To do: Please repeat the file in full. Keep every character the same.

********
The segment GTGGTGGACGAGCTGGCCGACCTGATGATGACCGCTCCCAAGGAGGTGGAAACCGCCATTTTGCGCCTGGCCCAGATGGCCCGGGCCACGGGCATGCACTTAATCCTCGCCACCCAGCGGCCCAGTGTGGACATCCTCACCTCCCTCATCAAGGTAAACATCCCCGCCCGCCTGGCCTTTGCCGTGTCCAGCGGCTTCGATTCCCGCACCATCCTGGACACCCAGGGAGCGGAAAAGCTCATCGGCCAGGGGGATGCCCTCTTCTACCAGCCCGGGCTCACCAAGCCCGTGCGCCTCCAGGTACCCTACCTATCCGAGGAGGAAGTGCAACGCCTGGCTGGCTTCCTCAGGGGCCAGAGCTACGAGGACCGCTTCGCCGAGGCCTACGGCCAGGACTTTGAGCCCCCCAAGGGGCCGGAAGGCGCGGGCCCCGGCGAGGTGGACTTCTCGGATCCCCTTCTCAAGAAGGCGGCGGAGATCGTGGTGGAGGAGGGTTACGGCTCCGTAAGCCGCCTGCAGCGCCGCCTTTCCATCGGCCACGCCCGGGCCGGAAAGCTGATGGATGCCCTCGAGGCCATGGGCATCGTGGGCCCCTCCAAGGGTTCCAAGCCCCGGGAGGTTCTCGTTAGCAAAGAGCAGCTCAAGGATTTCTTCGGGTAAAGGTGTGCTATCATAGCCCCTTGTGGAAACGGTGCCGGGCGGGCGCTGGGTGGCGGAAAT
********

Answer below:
The segment GTGGTGGACGAGCTGGCCGACCTGATGATGACCGCTCCCAAGGAGGTGGAAACCGCCATTTTGCGCCTGGCCCAGATGGCCCGGGCCACGGGCATGCACTTAATCCTCGCCACCCAGCGGCCCAGTGTGGACATCCTCACCTCCCTCATCAAGGTAAACATCCCCGCCCGCCTGGCCTTTGCCGTGTCCAGCGGCTTCGATTCCCGCACCATCCTGGACACCCAGGGAGCGGAAAAGCTCATCGGCCAGGGGGATGCCCTCTTCTACCAGCCCGGGCTCACCAAGCCCGTGCGCCTCCAGGTACCCTACCTATCCGAGGAGGAAGTGCAACGCCTGGCTGGCTTCCTCAGGGGCCAGAGCTACGAGGACCGCTTCGCCGAGGCCTACGGCCAGGACTTTGAGCCCCCCAAGGGGCCGGAAGGCGCGGGCCCCGGCGAGGTGGACTTCTCGGATCCCCTTCTCAAGAAGGCGGCGGAGATCGTGGTGGAGGAGGGTTACGGCTCCGTAAGCCGCCTGCAGCGCCGCCTTTCCATCGGCCACGCCCGGGCCGGAAAGCTGATGGATGCCCTCGAGGCCATGGGCATCGTGGGCCCCTCCAAGGGTTCCAAGCCCCGGGAGGTTCTCGTTAGCAAAGAGCAGCTCAAGGATTTCTTCGGGTAAAGGTGTGCTATCATAGCCCCTTGTGGAAACGGTGCCGGGCGGGCGCTGGGTGGCGGAAAT